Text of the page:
Many important things were happening in 1981. Rick Springfield was beginning his unmitigated ascension on the pop charts that would transcend both space and time…for 3 years. The White Sox were on the verge of trading in one pair of pajamas for another. And in a smokey, dimly lit office in Chicago Public Schools headquarters, some city employee thought the pension pick-up was a good idea.
In 1981, CPS was broke and embroiled in yet another contentious contract negotiation with the Chicago Teachers Union. Same as it ever was. It was then when someone in CPS HQ offered, “Instead of giving the teachers a raise we surely cannot afford, how about we pay 7% of their retirement for them…an amount we surely cannot afford.” And thus began the infamous “7% pension pick-up” benefit that stands to this day.
What did CPS accomplish with the pension pick-up? Did they actually save money? Was this used as consideration in future contracts? Or did it devolve into something else? Let’s take a deeper dive and find out.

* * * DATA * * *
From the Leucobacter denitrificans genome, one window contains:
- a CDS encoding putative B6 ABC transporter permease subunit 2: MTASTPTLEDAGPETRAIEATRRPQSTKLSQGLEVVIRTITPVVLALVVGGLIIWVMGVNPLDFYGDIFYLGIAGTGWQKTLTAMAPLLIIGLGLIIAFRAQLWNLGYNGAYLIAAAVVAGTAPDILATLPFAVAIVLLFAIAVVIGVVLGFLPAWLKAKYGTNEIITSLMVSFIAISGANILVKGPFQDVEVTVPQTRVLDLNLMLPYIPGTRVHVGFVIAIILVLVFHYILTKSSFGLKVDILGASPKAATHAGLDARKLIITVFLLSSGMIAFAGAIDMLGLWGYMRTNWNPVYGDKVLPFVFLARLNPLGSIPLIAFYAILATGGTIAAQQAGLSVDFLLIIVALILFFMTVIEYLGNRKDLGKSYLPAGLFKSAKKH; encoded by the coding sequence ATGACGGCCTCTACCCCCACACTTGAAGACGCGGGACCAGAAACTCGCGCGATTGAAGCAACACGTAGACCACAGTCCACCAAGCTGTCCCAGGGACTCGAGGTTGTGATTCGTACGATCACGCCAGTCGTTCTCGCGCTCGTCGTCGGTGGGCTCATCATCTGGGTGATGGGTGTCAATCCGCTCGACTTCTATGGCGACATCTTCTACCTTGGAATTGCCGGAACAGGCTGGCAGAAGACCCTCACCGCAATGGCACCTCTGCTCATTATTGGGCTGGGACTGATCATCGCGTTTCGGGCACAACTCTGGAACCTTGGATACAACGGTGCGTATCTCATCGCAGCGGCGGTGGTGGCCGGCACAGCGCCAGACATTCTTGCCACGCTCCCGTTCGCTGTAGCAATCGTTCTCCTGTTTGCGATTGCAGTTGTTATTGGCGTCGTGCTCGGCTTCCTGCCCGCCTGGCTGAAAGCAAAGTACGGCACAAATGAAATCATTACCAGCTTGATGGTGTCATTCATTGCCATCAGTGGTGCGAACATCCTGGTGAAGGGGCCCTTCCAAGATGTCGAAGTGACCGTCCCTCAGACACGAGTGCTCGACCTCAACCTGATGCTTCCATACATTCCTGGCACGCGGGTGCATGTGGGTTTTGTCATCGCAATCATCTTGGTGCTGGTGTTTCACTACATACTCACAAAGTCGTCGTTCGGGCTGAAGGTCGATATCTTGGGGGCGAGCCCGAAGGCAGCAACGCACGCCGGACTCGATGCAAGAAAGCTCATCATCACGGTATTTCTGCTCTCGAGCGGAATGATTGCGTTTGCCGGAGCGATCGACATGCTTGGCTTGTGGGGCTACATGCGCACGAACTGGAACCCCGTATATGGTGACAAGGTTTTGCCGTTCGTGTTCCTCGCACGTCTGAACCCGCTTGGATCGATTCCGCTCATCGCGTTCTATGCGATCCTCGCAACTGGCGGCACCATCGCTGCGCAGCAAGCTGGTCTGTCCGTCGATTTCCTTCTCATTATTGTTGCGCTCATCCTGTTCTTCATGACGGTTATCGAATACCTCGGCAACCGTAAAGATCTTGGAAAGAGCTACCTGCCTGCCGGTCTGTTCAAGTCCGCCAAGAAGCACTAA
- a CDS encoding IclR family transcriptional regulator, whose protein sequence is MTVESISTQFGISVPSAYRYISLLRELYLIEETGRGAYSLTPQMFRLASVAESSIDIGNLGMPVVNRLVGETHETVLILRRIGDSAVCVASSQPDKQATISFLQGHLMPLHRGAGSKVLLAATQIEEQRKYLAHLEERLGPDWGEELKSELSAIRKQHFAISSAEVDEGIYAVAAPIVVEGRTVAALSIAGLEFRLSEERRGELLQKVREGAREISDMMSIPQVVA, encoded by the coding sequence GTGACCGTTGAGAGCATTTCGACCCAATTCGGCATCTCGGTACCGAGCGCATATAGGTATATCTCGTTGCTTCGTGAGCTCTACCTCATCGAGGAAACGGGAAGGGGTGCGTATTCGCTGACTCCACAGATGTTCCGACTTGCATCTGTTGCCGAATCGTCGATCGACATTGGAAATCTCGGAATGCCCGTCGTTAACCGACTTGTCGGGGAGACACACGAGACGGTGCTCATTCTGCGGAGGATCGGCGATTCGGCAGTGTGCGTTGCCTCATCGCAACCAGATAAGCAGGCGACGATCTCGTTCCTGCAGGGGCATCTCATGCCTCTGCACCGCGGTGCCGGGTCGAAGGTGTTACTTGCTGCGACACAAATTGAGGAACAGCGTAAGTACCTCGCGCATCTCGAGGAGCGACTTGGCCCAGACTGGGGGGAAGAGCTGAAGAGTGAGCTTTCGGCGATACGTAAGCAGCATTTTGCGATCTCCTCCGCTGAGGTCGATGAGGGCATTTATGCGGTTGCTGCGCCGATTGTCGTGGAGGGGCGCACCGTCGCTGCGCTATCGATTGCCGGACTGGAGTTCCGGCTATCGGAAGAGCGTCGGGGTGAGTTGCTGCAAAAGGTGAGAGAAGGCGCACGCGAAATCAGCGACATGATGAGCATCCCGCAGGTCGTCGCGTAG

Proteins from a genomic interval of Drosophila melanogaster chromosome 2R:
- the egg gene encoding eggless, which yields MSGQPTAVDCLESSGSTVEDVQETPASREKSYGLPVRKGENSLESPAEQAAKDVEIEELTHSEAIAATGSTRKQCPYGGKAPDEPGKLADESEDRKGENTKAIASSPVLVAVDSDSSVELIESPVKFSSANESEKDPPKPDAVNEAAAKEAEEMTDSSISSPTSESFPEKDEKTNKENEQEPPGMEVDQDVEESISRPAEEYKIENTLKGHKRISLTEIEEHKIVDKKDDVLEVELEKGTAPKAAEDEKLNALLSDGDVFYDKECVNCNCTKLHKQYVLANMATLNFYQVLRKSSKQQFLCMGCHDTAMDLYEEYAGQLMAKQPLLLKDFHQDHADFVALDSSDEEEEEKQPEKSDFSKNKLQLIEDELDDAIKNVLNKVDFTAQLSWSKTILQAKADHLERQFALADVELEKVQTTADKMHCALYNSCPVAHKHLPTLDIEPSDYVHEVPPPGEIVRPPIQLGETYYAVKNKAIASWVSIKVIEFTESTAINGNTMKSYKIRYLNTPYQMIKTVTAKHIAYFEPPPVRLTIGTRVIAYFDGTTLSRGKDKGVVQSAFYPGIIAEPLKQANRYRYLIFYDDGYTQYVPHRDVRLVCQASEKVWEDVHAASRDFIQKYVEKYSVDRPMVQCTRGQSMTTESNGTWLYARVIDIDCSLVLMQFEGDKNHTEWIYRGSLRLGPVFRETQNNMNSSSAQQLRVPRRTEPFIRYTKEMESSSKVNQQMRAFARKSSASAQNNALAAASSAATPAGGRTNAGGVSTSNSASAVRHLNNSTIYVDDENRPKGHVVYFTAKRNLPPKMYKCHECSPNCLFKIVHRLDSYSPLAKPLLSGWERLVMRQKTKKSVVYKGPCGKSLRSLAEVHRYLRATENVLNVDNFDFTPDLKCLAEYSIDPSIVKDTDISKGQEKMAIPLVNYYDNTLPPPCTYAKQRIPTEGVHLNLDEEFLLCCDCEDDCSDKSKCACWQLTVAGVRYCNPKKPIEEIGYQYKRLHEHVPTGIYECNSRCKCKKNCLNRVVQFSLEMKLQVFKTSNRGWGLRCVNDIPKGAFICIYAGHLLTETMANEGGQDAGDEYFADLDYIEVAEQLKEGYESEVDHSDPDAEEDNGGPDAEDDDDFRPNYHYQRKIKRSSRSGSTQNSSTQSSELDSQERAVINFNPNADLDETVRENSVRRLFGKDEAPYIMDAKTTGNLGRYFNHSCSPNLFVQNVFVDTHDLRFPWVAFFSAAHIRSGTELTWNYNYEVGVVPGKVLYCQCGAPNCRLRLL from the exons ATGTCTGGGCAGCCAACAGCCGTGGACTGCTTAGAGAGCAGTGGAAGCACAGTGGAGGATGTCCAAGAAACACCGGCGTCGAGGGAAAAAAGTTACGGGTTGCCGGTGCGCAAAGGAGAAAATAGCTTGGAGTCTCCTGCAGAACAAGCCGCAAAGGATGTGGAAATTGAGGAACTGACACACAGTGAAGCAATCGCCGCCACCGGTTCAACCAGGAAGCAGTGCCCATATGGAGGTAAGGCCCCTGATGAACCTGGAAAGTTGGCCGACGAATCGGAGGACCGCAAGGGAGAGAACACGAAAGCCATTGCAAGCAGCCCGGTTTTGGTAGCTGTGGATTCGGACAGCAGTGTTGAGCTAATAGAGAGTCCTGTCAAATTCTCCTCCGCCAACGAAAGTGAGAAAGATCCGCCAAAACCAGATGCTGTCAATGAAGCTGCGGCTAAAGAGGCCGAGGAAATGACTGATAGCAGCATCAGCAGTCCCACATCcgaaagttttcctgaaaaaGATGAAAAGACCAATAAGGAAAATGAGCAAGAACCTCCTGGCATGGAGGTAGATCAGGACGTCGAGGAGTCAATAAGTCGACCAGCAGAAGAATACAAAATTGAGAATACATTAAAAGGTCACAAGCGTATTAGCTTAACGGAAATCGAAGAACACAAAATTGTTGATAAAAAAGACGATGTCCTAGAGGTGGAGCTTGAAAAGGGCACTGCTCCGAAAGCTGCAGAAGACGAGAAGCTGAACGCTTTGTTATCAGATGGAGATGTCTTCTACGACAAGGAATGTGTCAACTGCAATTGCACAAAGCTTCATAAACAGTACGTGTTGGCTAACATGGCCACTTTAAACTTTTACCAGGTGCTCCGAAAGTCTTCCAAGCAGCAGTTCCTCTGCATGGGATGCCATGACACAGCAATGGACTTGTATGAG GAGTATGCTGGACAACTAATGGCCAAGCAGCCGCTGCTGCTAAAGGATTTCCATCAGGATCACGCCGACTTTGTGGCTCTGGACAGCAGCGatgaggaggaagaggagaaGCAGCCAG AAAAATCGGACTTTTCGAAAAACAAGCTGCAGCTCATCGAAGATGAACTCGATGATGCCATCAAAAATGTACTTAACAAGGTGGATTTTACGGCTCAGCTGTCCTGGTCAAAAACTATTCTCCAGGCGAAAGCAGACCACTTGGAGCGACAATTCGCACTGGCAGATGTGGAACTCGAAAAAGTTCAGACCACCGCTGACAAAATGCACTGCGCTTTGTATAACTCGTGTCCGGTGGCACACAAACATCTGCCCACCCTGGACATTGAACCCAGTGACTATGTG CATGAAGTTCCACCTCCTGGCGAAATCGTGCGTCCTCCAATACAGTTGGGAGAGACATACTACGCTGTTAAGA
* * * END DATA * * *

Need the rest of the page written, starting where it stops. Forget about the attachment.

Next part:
CPS teachers are required to pay 9% of their gross salary towards pensions. CPS pays 7% of that 9% on behalf of the teachers – henceforth known as the “pick-up” – thereby requiring teachers only pay 2% of their gross wages towards their own retirement. CPS teachers, like all other teachers in the state, are not eligible for Social Security benefits – as they are wont to remind you, to which I calmly retort – because they do not pay into Social Security. So the pension is their retirement nest egg.
The terms of the pension pick-up are outlined in each contract under Salaries. While the wording has changed over the years, the main takeaways are as follows:
The BOARD shall pick up for each teacher and other bargaining unit employee a sum equal to seven percent of the amount due each such employee…
This pension pick-up will not constitute a continuing element of compensation or benefit beyond fiscal year <end date of current contract>.